After the Reduction : re-structuring Norman political society and the Bien Public, 1450-65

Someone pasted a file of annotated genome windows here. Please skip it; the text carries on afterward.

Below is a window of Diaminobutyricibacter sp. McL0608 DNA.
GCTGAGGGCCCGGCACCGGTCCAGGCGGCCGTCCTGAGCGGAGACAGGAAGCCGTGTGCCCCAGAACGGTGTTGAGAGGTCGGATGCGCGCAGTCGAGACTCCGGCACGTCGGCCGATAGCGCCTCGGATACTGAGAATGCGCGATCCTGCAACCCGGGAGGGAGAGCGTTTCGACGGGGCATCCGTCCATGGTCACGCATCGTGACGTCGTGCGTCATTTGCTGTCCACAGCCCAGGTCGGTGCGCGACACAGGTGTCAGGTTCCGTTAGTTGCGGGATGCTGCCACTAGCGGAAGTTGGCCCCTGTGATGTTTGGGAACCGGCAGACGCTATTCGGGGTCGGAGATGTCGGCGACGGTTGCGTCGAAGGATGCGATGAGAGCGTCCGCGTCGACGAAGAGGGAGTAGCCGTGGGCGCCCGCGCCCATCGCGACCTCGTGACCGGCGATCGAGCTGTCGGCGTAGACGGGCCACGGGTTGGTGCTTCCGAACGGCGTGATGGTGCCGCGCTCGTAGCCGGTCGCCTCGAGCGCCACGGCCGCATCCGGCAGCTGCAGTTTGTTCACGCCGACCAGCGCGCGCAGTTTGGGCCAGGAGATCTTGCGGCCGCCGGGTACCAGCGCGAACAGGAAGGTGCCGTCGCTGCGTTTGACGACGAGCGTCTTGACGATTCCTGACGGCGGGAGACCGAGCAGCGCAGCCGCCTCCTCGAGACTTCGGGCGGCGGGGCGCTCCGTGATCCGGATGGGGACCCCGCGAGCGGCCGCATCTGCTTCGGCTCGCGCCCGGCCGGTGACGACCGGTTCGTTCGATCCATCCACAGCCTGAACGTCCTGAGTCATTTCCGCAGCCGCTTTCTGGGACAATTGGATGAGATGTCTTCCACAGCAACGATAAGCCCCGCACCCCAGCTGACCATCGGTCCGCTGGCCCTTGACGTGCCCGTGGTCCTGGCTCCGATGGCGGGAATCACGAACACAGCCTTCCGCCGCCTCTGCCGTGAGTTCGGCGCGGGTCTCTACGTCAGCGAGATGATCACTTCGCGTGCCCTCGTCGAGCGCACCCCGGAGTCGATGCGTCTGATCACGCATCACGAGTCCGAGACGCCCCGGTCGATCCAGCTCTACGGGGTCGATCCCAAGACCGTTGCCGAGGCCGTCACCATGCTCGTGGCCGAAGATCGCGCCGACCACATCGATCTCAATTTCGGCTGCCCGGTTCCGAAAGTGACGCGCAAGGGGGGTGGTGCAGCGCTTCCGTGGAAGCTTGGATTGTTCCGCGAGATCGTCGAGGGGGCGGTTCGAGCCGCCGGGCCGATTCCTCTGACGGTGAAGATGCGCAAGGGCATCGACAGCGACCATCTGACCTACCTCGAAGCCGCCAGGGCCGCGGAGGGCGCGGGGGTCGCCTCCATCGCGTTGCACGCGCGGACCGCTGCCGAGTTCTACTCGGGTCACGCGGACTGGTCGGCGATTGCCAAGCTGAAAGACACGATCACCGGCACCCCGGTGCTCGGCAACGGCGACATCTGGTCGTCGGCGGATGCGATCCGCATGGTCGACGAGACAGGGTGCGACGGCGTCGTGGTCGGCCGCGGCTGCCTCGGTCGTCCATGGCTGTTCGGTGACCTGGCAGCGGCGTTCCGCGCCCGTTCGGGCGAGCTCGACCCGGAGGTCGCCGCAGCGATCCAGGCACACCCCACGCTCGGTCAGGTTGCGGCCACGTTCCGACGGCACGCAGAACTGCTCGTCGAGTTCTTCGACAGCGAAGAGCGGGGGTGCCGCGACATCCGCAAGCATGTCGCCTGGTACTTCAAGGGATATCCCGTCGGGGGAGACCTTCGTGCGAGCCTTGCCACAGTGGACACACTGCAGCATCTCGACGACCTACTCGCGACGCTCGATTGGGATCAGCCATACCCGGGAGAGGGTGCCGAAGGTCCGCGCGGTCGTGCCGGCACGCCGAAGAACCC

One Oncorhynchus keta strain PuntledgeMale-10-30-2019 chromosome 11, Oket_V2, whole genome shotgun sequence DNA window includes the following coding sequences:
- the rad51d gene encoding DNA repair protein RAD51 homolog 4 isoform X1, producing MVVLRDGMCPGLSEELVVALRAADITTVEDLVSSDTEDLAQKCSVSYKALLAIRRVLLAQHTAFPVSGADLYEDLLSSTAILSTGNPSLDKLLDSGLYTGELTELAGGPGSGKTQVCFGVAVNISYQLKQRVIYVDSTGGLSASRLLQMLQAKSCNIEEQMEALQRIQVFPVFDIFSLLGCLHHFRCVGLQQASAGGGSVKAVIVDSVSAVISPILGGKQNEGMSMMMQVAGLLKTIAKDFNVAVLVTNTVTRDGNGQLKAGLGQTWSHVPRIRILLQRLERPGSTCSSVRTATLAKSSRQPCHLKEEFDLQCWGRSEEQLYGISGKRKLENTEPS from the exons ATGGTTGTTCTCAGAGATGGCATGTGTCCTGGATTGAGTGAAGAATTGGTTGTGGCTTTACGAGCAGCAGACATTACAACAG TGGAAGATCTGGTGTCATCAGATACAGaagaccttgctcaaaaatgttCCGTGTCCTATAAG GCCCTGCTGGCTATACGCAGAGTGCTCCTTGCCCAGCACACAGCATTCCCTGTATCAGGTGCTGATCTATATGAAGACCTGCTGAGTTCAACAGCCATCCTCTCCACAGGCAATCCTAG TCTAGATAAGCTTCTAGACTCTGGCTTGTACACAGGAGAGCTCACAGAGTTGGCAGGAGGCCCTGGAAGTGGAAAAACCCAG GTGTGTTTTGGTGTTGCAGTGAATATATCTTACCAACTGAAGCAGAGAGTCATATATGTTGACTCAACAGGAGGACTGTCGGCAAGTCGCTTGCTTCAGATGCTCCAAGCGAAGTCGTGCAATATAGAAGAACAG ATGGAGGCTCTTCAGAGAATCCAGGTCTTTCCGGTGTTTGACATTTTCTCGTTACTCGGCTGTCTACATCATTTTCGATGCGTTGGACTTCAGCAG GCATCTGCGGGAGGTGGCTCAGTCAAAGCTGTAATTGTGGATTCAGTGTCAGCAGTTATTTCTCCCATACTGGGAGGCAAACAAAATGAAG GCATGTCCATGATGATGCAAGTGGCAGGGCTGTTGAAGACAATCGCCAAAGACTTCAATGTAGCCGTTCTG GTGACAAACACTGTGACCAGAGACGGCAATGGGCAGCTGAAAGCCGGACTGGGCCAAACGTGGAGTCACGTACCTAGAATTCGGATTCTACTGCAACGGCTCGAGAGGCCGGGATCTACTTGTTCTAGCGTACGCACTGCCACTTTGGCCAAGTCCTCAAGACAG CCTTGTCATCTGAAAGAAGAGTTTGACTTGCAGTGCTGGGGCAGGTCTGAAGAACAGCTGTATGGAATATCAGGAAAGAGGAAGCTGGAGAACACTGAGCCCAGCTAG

This thesis describes the political establishment in Normandy after its reduction to the obedience of Charles VII in 1449-50. The consequences of the edict of Compiègne for landholders are illustrated, whether they were Valois partisans being restored under its terms or native Normans who had remained in the Lancastrian obedience. Compiègne was more rigorously applied than has been supposed and was an essential justifying pillar of the provincial regime. The dilapidation of the seigneurial economy in consequence of war and depopulation caused acute problems. In combination with the practicalities of implementation of Compiègne, this advantaged the personnel of the provincial political establishment. The institutional basis of the regime is outlined, with the Echiquier and the grande sénéchaussée discussed in detail. Royal government was articulated through informal structures and substantial advantages accrued to courtier magnates with influence over royal institutions. The role of patronage is highlighted. The provincial garrison is central to the investigation of clientage within the nobility. The ordonnance companies of several magnates are discussed and examples given of the uses to which the crown might put magnate and princely influence. A detailed account of the retinue of grand sénéchal Pierre de Brézé shows how affinity complemented office in rooting him in Normandy. The demolition of Charles VII's Norman regime on the accession of Louis XI contributed to the slide into the Bien Public. The onset of the crisis is discussed in terms of the political choices of Norman magnates, provincial particularism and abortive royal tax reform. The Norman apanage regime of 1465-66 was too incoherent to stabilise a relationship with Norman political society. The Bien Public ruined the medium term prospects for the re-establishment of stability among the cadres of royal power. The Norman ordonnance companies are tabulated and identifications of their hommes d'armes attempted. Some four hundred biographical notices on Norman officers and gens d'armes are appended.